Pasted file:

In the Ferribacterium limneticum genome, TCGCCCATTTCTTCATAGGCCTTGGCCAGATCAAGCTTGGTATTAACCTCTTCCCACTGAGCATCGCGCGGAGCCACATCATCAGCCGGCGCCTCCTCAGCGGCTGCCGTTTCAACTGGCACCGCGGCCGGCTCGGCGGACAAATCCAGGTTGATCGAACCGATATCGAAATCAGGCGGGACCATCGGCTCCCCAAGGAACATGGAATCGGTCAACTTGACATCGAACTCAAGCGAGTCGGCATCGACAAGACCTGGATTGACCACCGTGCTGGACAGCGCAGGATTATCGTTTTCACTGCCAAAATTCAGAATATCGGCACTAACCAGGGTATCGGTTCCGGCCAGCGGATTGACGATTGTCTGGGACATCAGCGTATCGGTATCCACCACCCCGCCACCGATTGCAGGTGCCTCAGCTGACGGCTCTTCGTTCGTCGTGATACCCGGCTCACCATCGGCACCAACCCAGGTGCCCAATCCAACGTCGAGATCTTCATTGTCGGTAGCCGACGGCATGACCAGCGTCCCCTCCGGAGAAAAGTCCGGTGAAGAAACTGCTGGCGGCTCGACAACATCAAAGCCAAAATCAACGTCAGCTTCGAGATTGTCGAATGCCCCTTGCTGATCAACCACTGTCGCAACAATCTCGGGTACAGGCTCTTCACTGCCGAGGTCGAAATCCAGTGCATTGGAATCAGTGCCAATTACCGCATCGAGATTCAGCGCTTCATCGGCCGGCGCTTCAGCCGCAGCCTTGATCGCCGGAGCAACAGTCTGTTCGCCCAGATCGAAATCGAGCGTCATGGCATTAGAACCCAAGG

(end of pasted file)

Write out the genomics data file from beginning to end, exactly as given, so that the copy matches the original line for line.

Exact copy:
In the Ferribacterium limneticum genome, TCGCCCATTTCTTCATAGGCCTTGGCCAGATCAAGCTTGGTATTAACCTCTTCCCACTGAGCATCGCGCGGAGCCACATCATCAGCCGGCGCCTCCTCAGCGGCTGCCGTTTCAACTGGCACCGCGGCCGGCTCGGCGGACAAATCCAGGTTGATCGAACCGATATCGAAATCAGGCGGGACCATCGGCTCCCCAAGGAACATGGAATCGGTCAACTTGACATCGAACTCAAGCGAGTCGGCATCGACAAGACCTGGATTGACCACCGTGCTGGACAGCGCAGGATTATCGTTTTCACTGCCAAAATTCAGAATATCGGCACTAACCAGGGTATCGGTTCCGGCCAGCGGATTGACGATTGTCTGGGACATCAGCGTATCGGTATCCACCACCCCGCCACCGATTGCAGGTGCCTCAGCTGACGGCTCTTCGTTCGTCGTGATACCCGGCTCACCATCGGCACCAACCCAGGTGCCCAATCCAACGTCGAGATCTTCATTGTCGGTAGCCGACGGCATGACCAGCGTCCCCTCCGGAGAAAAGTCCGGTGAAGAAACTGCTGGCGGCTCGACAACATCAAAGCCAAAATCAACGTCAGCTTCGAGATTGTCGAATGCCCCTTGCTGATCAACCACTGTCGCAACAATCTCGGGTACAGGCTCTTCACTGCCGAGGTCGAAATCCAGTGCATTGGAATCAGTGCCAATTACCGCATCGAGATTCAGCGCTTCATCGGCCGGCGCTTCAGCCGCAGCCTTGATCGCCGGAGCAACAGTCTGTTCGCCCAGATCGAAATCGAGCGTCATGGCATTAGAACCCAAGG